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This Carers Week we want to thank carers in Portsmouth for the crucial part they have played in caring for people during the pandemic and spread the word about the support that’s available for anyone who cares for someone.

Many of us have had a taste over the last 18 months of what it’s liked to be stuck at home and not able to get out and about as much as we would like. For many carers life can be like this all the time.

And during the pandemic it has been even more challenging as the usual opportunities to meet with others in the same situation or to have a break from a caring role have not been so easily available.

On Wednesday, the Leader of the Council and Cabinet Member for Health, Wellbeing and Social Care, wrote a letter thanking carers for their unique contribution during the Covid-19 pandemic. You can read the letter of thanks here.

Carer’s story: Shaun Peters

Shaun Peters found himself suddenly become a carer during the pandemic when his daughter was taken ill earlier this year. He says:

My name is Shaun Peters. I work at Portsmouth City Council with people who have learning disabilities. I am married to Lorraine and we have a daughter called Irene.

Irene is 23, and she is the apple of our eye. Until recently, the longest she’d ever spent in hospital was the day she was born, but that was about to change.

In March earlier this year my wife woke me at 2am to say we needed to take Irene to hospital because she was in great pain. I held Irene’s hand and did my best to show I was stronger than I was feeling inside.

Irene was given a biopsy, which showed she was not able to fight infections due to a condition called Non-Hodgkin lymphoma. The shock of this diagnosis knocked us sideways. “How could this happen to her?” we asked ourselves.

I have played a caring role in my job but always managed to keep work and home separate, so to suddenly be a carer at home and not just ‘Dad’ has taken adjustment. It can be extremely draining, particularly for my wife, who does most of the practical care. We now know the route to the hospital very well.

My team at work have been fantastic and I have been able to organise my diary to take Irene to appointments and be around at home. I have found myself distracted at times and try not to blame myself and think that others in similar positions must be the same.

Irene is halfway through her chemotherapy and we cross our fingers that this treatment will work and she can live her life again.

Do you care for someone?

People who care for someone often don’t realise they are a ‘carer’. A carer is anyone who provides unpaid care and support to a family member or friend who has a disability, illness, mental health condition or who needs extra help as they grow older.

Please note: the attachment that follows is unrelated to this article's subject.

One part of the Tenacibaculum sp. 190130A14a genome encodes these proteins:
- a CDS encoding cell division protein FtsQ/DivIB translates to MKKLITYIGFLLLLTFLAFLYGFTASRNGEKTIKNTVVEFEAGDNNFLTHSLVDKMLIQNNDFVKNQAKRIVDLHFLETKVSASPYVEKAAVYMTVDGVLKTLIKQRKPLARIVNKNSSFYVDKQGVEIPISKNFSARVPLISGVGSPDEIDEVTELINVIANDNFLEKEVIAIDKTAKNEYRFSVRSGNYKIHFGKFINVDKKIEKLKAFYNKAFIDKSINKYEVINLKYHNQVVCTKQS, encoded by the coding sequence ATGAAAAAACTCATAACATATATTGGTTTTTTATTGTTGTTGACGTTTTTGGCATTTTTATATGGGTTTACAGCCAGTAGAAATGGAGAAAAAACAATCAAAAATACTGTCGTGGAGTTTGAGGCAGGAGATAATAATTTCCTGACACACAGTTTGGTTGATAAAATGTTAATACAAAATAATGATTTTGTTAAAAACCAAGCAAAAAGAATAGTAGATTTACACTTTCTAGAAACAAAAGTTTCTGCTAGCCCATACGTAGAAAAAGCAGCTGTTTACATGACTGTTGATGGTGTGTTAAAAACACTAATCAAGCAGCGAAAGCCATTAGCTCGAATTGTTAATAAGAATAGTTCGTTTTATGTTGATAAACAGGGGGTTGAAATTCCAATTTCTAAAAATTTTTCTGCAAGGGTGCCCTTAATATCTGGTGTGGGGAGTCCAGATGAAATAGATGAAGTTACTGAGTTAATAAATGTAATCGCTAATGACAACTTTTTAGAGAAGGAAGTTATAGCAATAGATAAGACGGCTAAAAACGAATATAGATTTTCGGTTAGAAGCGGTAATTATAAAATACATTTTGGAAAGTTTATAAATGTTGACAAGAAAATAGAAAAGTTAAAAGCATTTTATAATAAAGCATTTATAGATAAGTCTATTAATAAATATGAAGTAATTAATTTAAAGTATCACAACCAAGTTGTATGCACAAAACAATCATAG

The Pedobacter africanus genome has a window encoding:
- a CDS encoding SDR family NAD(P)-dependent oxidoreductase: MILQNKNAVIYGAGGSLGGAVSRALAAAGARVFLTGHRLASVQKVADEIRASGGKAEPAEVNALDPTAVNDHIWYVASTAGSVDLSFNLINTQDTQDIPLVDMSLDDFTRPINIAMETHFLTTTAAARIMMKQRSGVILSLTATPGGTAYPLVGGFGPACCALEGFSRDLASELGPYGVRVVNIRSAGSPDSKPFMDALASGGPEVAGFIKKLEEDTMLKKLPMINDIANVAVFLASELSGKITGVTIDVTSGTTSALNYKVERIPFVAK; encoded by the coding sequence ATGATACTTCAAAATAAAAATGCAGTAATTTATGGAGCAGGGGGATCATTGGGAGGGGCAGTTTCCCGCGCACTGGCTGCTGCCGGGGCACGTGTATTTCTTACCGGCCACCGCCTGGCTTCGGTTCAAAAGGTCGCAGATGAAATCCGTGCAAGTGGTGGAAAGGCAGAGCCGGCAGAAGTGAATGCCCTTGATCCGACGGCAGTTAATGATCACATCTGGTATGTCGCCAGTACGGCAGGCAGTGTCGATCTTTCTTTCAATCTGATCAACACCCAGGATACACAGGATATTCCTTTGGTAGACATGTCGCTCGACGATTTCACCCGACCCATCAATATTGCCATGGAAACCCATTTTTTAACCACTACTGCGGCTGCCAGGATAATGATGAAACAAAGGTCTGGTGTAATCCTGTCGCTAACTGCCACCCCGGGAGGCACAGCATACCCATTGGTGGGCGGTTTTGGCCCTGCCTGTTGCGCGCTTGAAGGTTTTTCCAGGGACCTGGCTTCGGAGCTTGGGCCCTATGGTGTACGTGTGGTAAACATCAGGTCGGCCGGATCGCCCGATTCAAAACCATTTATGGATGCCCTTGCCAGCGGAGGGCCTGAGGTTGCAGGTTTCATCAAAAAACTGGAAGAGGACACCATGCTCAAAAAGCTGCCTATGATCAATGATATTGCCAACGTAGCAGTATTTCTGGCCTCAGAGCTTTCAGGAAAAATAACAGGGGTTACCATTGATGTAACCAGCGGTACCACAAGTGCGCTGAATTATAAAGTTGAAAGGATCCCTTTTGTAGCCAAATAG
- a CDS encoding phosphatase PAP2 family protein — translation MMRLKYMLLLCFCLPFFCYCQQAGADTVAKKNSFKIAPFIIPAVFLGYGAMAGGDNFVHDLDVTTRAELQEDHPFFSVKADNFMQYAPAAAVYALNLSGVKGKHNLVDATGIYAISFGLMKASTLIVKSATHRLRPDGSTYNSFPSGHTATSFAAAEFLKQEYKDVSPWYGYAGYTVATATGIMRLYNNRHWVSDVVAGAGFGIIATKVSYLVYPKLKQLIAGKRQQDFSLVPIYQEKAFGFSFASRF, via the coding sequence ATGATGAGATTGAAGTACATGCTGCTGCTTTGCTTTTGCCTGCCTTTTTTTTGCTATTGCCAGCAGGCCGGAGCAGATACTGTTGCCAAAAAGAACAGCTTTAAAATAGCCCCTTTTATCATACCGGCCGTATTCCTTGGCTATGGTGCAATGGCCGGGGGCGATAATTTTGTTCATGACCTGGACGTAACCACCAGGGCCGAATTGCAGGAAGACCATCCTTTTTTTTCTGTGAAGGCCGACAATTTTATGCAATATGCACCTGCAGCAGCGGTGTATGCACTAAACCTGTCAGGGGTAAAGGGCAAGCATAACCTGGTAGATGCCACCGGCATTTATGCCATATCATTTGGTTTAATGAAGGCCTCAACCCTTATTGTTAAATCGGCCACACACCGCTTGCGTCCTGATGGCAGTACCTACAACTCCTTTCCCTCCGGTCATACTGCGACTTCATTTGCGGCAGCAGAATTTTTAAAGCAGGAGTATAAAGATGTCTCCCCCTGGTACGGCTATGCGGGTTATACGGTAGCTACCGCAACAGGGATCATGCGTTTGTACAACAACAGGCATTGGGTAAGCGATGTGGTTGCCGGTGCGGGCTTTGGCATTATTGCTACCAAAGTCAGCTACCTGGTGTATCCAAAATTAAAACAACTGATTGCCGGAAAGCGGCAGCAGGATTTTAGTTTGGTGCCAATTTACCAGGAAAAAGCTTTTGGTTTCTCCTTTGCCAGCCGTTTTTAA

If you have a caring role, there is lots of support available:

  • The Portsmouth Carers Service is here to support carers with advice, opportunities to have a break, or a listening ear.
  • Solent Connexions is a new virtual service for informal carers who feel they might need support with their own mental health.
  • The council, partnered with Carers UK, is offering free digital resources for carers (you can create an account using the access code: DGTL1973).

Supporting carers during the pandemic and beyond

As a council, with our local partners, we are also working on new plans for supporting carers as we begin to open up and recover from the Covid-19 pandemic.

Included in the plans are:

  • more opportunity for carers to get emotional support, from both peers and professionals¬†– in acknowledgement of the mental toll taken by the pandemic
  • working with leisure centres through BH live to offer more chances for physical activity
  • using the Portsmouth Carers Centre to provide new social opportunities to carers with support for the person they care for to attend as well
  • working with existing carers groups to offer short term support to help them re-start
  • working with Portsmouth’s big employers to better support those who juggle work and care.

These plans are on top of our usual support for individual carers, which can result in funding for breaks to help their batteries recharge.

If you care for someone, do get in touch with the Portsmouth Carers service to find out how we might be able to help.